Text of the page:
By Sandy Zeng Posted on MSEndpointMgr
The much-anticipated Endpoint Privilege Management (EPM) has made its debut in the public preview! This discourse will offer a cursory exploration of this novel feature rather than an exhaustive study. For those seeking in-depth understanding of EPM, I suggest perusing the official documentation: Learn about using Endpoint Privilege Management with Microsoft Intune | Microsoft Learn.
My intrigue was primarily centered around the functionality of this feature, its configuration within Intune, and the user experience on respective devices. However, before delving into the specifics, it would be prudent to shed light on what Endpoint Privilege Management, or EPM, essentially is.
I recall in a security discussion led by the renowned security maven, Laiho Sami, who admonished, “Remove all administrative rights from your device!” I wholeheartedly concurred with his sentiment, echoing that possessing administrative rights on our devices poses a formidable security risk. Many organizations apprehend this peril yet continue to confer administrative rights. Why, one might ask? A myriad of reasons are often cited, ranging from “Our developers require multiple applications” to “Certain antiquated applications operate solely when run as elevated admin rights” and “Our IT department lacks the resources to manage these requests.” Whether these reasons are valid or flawed is subjective, but their existence is undeniable.
For eons, we have yearned for a “Just in Time” approach that would empower standard users to install or operate approved applications with elevated access, without the need for administrative privileges. The manifestation of this dream is the Endpoint Privilege Management (EPM)!
Allow me to direct your attention to this video demonstration. In the video, I attempted to run powershell.exe as an administrator, which, as anticipated, prompted a UAC alert for my standard user account. Subsequently, when I operated powershell.exe with EPM elevated access, the application ran smoothly. This is not an endorsement for allowing standard users to run PowerShell as an admin, rather an illustrative example, merely for its allure.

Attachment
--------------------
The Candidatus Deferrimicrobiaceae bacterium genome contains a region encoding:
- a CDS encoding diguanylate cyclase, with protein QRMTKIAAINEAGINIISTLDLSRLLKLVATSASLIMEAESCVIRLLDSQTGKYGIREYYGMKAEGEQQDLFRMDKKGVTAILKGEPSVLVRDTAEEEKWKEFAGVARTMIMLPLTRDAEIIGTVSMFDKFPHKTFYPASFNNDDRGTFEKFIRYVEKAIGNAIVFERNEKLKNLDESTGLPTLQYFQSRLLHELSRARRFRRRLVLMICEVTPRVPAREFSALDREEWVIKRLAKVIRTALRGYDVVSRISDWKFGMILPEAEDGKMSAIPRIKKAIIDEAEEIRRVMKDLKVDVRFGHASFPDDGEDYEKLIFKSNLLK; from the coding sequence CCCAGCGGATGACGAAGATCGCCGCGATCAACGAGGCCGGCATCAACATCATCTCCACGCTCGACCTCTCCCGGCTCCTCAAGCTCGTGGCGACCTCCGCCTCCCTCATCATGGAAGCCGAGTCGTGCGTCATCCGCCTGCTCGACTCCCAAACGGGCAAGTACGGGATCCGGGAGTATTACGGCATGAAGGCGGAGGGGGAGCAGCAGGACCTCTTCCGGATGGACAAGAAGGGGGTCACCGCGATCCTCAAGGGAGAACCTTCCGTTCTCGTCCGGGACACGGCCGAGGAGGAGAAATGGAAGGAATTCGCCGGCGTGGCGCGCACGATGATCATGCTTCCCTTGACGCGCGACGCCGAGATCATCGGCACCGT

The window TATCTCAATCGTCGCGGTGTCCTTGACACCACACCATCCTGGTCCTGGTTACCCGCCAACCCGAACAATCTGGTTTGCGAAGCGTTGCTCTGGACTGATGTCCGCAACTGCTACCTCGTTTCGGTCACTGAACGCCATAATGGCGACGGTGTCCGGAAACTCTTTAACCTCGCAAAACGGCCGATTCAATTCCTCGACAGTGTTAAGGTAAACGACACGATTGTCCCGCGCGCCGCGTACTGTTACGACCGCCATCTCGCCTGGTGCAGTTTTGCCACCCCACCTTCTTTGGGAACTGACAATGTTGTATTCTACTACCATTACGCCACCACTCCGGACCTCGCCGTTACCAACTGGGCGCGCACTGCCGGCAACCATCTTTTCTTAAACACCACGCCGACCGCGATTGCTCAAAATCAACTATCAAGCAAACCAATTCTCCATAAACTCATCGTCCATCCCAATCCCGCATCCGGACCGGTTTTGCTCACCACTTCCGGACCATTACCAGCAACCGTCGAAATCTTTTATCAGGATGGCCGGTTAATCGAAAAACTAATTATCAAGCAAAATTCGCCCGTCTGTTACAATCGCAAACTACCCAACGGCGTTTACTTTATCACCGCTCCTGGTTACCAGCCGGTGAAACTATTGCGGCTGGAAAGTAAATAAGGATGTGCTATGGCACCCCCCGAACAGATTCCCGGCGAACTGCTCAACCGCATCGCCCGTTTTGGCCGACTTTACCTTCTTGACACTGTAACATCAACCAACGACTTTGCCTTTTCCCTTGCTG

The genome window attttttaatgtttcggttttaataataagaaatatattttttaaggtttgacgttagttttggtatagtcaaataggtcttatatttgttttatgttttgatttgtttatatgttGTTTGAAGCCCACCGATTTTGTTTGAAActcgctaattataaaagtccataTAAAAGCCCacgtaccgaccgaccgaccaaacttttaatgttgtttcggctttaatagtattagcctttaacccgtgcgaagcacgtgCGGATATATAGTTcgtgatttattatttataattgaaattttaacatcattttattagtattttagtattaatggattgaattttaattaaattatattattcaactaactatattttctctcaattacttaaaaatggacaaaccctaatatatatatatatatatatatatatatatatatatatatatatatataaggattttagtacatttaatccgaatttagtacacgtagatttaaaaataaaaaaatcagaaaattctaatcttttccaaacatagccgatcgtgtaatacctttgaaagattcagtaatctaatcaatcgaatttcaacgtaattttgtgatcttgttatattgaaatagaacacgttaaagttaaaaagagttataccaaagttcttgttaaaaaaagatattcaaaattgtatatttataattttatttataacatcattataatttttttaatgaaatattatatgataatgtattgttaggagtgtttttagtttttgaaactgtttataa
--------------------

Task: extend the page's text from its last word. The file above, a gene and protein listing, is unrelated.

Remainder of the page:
EPM extends support to Azure AD joined devices and Hybrid Azure AD joined devices, and I have examined both scenarios using Windows 11 22H2 March pathed virtual machines.
Now, let’s navigate to the configuration details. Please bear in mind that this feature is currently in its preview phase. Therefore, any discrepancies observed between this post and the interface you encounter later are anticipated modifications. Presently, the EPM blade incorporates three tabs:
- Report – This section comprises two pre-configured reports: Elevation report and Managed elevation report. During my exploration, these reports were not populated with data, perhaps indicating the need for more patience on my part.
- Policies – Two policies are housed here: Elevation settings policy and Elevation rules policy. I will elaborate on these shortly.
- Reusable settings (preview) – This allows for the importation of the application’s certificate, which can then be utilized in elevation rule policies.
Elevation Settings Policy
This was my starting point. The elevation settings policy includes three settings:
- Activation of Endpoint Privilege Management. To enable EPM, this setting must be activated.
- Default elevation response. This default response applies to all applications (EXE files). When users right-click an EXE file and select ‘Run with elevated access,’ one of the following three options will be enforced:
- Deny all requests. This will result in automatic denial of all elevated access requests.
- Require user confirmation. Validation methods such as “Business justification” and/or “Windows Authentication” can be selected. “Business justification” allows users to provide reasons for needing to run the application. “Windows Authentication” demands users to use Ctrl+Alt+Del and then re-enter their password for authentication.